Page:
French voters stayed away from the polls in large numbers during the first round of a legislative election expected to deliver a comfortable majority for newly-elected President Emmanuel Macron.
The turnout rate was 41% by late afternoon, according to the Interior Ministry. That was down from 48% in the first round of the last parliamentary elections in 2012.
The voter apathy suggested a sharp drop in voter interest in an election that even Mr Macron’s opponents felt was largely lost in advance, with the president’s En Marche party widely expected to secure a majority.
“I think people don’t realise how important these elections are,” said Pamela Guillou, who voted in the northern town of Henin-Beaumont, where far-right leader Marine Le Pen was hoping to win a legislative seat for the first time.
Another Henin-Beaumont resident, David Queneutte, blamed voter fatigue with politicians.
“With all the promises that they’ve made and that they never hold, there’s less and less people who go out and vote,” he said.
A total of 7,882 candidates were running for 577 seats in the National Assembly. Under France’s election rules, low turnout could see fewer candidates advance to the decisive second round next Sunday.
Polls suggest voters will strongly favour Mr Macron’s party and dramatically shake up French politics, punishing the traditional left and right parties and leaving no single strong opposition force.
An absolute majority for Mr Macron’s party would enable him to implement campaign promises to simplify labour rules and make it easier to lay off workers in hopes of boosting hiring.
The government outlined the main themes of a major labour reform that has already angered French unions and is likely to prompt tensions over the summer.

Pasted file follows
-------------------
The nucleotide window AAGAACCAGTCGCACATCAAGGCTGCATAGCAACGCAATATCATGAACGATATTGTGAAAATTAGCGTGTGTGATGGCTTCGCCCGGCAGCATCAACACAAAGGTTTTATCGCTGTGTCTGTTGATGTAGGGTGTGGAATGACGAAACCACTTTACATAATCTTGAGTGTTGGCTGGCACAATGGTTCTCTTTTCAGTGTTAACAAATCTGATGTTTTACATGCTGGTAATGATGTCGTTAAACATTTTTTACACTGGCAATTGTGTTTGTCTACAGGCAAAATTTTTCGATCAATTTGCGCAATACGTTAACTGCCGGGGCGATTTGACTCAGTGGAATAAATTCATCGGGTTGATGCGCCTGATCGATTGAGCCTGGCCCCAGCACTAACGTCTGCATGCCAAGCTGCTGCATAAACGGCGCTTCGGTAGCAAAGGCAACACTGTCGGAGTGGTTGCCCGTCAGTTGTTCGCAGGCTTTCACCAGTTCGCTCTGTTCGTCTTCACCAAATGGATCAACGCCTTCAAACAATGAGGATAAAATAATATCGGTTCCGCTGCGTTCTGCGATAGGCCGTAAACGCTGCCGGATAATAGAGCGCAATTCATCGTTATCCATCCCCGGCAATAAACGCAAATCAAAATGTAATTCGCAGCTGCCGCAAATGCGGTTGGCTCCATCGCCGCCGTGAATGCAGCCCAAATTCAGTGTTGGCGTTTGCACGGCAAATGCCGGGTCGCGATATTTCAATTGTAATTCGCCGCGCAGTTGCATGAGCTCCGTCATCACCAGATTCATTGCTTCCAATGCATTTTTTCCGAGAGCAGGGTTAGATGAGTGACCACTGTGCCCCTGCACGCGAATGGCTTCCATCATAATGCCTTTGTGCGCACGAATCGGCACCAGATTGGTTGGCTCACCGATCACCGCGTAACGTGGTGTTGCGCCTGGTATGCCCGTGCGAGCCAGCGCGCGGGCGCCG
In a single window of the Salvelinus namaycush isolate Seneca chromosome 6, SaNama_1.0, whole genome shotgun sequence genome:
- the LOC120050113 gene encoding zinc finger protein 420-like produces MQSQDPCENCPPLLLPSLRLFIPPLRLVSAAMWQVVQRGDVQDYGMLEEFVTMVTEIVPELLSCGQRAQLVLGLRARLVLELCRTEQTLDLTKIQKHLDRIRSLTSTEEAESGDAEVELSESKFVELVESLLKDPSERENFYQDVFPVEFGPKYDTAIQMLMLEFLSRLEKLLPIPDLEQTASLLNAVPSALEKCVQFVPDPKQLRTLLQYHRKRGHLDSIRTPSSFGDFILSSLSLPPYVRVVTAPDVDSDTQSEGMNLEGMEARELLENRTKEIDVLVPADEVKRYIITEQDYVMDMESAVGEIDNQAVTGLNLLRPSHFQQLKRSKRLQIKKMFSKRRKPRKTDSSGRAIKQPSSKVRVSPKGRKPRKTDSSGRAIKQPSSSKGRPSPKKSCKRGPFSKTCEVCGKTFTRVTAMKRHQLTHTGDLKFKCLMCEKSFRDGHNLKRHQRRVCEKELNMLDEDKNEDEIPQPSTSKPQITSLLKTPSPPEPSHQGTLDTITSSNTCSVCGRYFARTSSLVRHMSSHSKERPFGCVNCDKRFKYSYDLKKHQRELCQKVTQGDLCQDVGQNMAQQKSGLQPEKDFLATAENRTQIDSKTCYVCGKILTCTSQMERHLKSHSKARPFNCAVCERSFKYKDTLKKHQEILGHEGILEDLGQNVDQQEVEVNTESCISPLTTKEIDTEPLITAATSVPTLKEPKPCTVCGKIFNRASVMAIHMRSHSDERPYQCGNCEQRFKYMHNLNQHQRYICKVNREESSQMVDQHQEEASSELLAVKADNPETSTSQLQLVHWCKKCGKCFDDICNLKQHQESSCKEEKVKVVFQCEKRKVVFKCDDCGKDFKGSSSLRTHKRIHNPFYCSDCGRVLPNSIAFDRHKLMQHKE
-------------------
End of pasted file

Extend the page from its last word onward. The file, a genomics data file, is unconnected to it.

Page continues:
Mr Macron also plans to quickly pass a law to strengthen security measures – effectively making the state of emergency permanent, after multiple Islamic extremist attacks in France – and another one that he says will put more ethics into French politics.
The government needs a new National Assembly in place to vote on the bills.
Mr Macron called on French voters to give him a “majority to make changes” on the night of his victory on May 7. “That’s what the country wants and that’s what it deserves,” he said.
A minimum of 289 seats is required to secure an absolute majority.
Latest polls suggested Mr Macron’s movement could potentially win as many as 400 seats.
His party’s candidates include many newcomers to politics, including a retired bullfighter, a fighter pilot and a mathematical genius. Half of them are women.
Candidates from the conservative Republicans party are expected to arrive in second position, and other parties with possibly more than 100 seats. The Socialists, who dominated the last Assembly, are expected to suffer a stinging defeat and win just a few dozen seats.
In the wake of Ms Le Pen’s qualification for the presidential run-off, her far-right National Front party is expected to get its highest-ever score, but does not appear able to become the major opposition force Ms Le Pen had hoped for. Polls project it could win about a dozen seats, in part because of a voting system that favours the biggest parties.
Far-left leader Jean-Luc Melenchon, who came in a strong fourth place in the presidential vote with nearly 20% support, is running for a parliamentary seat in the southern city of Marseille. His movement could obtain between 10 and 20 seats.
Parisian voter Thibault Gouache said he was keen to see fresh faces in the parliament.
“The most important thing is changing the people that do politics,” he said. Many candidates have already served multiple terms and “are disconnected to the reality of what we live on a day by day basis.”
To win in the first round, candidates need an absolute majority and support from at least a quarter of the district’s registered voters.
Otherwise, all contenders who get at least 12.5% of the votes of registered voters advance to the second round.
The French Parliament is made up of two houses, the National Assembly and the Senate. The legislative elections do not concern the Senate, which is currently run by a conservative majority.
The National Assembly always has the final say in the voting process of a law.